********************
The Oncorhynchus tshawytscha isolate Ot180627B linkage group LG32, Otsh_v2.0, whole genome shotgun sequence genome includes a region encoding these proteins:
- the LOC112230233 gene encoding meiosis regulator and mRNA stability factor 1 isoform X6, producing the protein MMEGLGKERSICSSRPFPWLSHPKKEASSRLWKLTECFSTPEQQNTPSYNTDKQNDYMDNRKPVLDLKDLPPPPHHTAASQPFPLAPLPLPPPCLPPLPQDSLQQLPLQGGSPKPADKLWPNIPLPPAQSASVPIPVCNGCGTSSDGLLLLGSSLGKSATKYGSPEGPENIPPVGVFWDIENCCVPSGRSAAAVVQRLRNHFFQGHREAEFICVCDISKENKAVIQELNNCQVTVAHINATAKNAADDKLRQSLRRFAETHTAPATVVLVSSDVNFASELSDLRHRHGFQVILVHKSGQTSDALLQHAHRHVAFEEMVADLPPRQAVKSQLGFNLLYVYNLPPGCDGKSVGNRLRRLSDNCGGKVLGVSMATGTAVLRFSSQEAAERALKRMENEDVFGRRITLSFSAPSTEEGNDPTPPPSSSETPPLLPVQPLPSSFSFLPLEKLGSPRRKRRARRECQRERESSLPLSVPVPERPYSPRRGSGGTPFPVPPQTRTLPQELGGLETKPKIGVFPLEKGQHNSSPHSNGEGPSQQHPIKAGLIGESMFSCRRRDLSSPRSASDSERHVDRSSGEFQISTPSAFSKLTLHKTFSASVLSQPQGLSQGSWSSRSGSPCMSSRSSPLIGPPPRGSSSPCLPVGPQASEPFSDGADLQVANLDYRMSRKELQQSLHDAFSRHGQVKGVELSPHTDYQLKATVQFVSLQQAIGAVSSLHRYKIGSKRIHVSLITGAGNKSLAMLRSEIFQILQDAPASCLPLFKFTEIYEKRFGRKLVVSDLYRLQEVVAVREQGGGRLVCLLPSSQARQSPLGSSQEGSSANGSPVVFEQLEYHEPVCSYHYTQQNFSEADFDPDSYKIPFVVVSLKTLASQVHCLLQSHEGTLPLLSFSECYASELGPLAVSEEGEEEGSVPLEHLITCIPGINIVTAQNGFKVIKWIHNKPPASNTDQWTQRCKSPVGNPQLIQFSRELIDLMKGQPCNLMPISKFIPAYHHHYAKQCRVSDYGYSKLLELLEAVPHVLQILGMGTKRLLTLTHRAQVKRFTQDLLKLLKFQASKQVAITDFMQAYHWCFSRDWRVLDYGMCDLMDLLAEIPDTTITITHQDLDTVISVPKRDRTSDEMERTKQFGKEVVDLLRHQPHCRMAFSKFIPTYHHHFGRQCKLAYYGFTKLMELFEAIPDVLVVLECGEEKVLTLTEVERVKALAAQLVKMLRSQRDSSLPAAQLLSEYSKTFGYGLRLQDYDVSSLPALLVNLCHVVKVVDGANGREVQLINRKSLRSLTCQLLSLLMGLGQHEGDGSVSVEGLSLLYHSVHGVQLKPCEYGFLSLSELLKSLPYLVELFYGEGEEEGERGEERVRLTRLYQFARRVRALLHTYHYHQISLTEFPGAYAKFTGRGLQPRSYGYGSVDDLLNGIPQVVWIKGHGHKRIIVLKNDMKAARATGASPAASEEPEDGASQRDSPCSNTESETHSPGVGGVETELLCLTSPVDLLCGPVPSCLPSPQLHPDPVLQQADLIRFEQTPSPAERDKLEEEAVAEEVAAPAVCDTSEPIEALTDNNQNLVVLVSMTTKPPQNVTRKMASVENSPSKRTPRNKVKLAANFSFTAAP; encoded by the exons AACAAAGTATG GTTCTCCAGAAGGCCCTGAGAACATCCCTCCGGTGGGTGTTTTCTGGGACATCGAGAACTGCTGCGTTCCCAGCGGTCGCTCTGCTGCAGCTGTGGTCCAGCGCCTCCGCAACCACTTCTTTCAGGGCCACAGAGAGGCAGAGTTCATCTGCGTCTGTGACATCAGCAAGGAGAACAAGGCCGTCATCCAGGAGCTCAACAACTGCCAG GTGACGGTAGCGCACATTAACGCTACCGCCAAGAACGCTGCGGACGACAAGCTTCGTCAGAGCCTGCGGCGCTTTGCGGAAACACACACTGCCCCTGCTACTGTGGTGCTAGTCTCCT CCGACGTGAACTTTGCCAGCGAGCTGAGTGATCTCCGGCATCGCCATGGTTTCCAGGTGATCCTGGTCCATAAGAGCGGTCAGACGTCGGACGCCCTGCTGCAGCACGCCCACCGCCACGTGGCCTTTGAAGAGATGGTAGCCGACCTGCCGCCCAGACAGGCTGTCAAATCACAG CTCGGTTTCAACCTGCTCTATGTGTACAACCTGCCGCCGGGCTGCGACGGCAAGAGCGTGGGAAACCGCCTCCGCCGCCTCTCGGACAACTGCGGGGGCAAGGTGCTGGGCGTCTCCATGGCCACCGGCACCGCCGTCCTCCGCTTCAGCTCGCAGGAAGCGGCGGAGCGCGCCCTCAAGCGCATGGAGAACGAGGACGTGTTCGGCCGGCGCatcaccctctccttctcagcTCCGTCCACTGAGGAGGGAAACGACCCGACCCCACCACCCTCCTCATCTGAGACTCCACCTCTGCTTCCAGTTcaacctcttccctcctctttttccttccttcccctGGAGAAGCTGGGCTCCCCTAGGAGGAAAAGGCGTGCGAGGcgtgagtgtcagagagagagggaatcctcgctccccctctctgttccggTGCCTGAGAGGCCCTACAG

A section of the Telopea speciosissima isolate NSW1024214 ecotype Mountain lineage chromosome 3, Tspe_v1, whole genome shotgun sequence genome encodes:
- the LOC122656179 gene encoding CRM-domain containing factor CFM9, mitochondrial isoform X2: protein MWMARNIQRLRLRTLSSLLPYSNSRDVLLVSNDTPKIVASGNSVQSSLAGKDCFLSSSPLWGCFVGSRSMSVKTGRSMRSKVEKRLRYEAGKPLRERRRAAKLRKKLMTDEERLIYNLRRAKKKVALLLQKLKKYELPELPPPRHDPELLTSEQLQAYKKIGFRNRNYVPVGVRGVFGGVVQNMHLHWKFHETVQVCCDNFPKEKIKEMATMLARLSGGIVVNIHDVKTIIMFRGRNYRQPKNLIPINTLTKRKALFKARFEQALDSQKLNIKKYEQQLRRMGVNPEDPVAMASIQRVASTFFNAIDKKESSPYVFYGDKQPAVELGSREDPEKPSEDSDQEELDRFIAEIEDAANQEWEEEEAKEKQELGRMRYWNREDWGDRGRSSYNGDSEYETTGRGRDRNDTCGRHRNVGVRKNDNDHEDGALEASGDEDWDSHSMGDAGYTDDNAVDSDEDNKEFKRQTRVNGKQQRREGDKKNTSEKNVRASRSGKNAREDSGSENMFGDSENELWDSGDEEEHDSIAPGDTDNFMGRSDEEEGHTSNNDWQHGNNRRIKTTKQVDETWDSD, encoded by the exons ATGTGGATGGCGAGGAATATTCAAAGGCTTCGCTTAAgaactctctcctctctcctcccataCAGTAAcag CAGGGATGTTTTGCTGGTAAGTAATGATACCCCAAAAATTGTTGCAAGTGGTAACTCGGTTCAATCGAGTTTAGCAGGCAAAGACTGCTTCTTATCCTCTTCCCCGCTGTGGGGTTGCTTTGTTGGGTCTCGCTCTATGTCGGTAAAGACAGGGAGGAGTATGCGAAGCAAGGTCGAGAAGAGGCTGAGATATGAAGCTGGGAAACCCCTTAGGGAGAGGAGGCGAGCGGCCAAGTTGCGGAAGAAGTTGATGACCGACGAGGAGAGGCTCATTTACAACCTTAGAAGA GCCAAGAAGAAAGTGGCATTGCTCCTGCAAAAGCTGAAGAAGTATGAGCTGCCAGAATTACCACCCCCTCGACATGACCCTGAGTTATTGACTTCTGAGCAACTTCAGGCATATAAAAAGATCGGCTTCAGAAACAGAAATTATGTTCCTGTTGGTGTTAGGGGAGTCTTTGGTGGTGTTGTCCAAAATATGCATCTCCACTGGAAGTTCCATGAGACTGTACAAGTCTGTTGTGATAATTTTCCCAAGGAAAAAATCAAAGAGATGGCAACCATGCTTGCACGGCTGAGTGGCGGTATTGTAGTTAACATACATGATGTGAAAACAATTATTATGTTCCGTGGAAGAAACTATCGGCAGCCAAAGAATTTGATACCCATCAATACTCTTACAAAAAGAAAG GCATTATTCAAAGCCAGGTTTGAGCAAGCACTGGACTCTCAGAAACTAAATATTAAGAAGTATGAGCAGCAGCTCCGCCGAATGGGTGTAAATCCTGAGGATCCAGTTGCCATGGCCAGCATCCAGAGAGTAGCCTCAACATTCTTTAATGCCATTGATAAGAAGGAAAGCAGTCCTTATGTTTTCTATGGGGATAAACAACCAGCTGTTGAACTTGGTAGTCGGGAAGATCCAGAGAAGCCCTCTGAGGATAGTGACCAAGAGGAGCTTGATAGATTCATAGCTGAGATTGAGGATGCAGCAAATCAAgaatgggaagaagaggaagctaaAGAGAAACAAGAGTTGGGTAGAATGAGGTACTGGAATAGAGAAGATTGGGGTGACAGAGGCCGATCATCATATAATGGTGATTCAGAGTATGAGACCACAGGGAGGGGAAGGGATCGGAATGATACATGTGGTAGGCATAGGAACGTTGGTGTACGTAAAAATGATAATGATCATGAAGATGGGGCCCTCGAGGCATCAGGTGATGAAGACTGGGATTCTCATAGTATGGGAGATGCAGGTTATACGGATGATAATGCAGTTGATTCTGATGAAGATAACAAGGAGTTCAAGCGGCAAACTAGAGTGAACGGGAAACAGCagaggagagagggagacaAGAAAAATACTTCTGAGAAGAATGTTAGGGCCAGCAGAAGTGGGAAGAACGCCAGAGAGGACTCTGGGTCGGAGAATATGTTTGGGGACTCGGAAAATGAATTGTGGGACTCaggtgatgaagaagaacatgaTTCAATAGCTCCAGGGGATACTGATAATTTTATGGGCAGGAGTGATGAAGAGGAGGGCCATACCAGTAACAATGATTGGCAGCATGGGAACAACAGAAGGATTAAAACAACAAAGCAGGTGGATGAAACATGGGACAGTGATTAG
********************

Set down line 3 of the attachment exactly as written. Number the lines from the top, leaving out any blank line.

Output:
A section of the Telopea speciosissima isolate NSW1024214 ecotype Mountain lineage chromosome 3, Tspe_v1, whole genome shotgun sequence genome encodes: